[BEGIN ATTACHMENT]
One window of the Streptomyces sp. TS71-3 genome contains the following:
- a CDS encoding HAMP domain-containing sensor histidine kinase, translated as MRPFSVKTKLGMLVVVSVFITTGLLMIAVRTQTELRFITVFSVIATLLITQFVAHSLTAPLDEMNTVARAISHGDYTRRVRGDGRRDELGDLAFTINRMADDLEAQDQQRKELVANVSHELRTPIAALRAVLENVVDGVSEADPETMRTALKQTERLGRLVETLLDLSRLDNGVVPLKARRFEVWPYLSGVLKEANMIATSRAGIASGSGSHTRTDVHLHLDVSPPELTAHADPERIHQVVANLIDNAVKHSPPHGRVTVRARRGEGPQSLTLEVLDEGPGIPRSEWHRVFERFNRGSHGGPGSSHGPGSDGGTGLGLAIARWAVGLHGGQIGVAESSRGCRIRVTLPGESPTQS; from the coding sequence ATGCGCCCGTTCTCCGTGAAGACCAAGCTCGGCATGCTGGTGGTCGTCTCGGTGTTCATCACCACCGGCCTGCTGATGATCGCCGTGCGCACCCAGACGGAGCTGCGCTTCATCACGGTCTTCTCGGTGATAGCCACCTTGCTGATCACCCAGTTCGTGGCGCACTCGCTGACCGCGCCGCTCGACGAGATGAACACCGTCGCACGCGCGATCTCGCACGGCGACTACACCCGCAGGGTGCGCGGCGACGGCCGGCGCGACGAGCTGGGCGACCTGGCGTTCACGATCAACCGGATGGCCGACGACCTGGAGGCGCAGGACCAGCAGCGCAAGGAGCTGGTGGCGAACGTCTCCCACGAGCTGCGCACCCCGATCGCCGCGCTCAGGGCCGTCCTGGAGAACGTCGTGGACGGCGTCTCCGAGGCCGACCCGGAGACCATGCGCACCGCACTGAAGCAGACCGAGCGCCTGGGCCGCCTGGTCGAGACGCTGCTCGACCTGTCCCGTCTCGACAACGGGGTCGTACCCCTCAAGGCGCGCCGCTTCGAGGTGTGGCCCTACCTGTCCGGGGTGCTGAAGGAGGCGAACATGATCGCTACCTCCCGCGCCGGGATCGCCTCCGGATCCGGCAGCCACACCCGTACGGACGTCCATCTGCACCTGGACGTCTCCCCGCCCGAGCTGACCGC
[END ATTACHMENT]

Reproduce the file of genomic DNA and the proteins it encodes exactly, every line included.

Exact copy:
One window of the Streptomyces sp. TS71-3 genome contains the following:
- a CDS encoding HAMP domain-containing sensor histidine kinase, translated as MRPFSVKTKLGMLVVVSVFITTGLLMIAVRTQTELRFITVFSVIATLLITQFVAHSLTAPLDEMNTVARAISHGDYTRRVRGDGRRDELGDLAFTINRMADDLEAQDQQRKELVANVSHELRTPIAALRAVLENVVDGVSEADPETMRTALKQTERLGRLVETLLDLSRLDNGVVPLKARRFEVWPYLSGVLKEANMIATSRAGIASGSGSHTRTDVHLHLDVSPPELTAHADPERIHQVVANLIDNAVKHSPPHGRVTVRARRGEGPQSLTLEVLDEGPGIPRSEWHRVFERFNRGSHGGPGSSHGPGSDGGTGLGLAIARWAVGLHGGQIGVAESSRGCRIRVTLPGESPTQS; from the coding sequence ATGCGCCCGTTCTCCGTGAAGACCAAGCTCGGCATGCTGGTGGTCGTCTCGGTGTTCATCACCACCGGCCTGCTGATGATCGCCGTGCGCACCCAGACGGAGCTGCGCTTCATCACGGTCTTCTCGGTGATAGCCACCTTGCTGATCACCCAGTTCGTGGCGCACTCGCTGACCGCGCCGCTCGACGAGATGAACACCGTCGCACGCGCGATCTCGCACGGCGACTACACCCGCAGGGTGCGCGGCGACGGCCGGCGCGACGAGCTGGGCGACCTGGCGTTCACGATCAACCGGATGGCCGACGACCTGGAGGCGCAGGACCAGCAGCGCAAGGAGCTGGTGGCGAACGTCTCCCACGAGCTGCGCACCCCGATCGCCGCGCTCAGGGCCGTCCTGGAGAACGTCGTGGACGGCGTCTCCGAGGCCGACCCGGAGACCATGCGCACCGCACTGAAGCAGACCGAGCGCCTGGGCCGCCTGGTCGAGACGCTGCTCGACCTGTCCCGTCTCGACAACGGGGTCGTACCCCTCAAGGCGCGCCGCTTCGAGGTGTGGCCCTACCTGTCCGGGGTGCTGAAGGAGGCGAACATGATCGCTACCTCCCGCGCCGGGATCGCCTCCGGATCCGGCAGCCACACCCGTACGGACGTCCATCTGCACCTGGACGTCTCCCCGCCCGAGCTGACCGC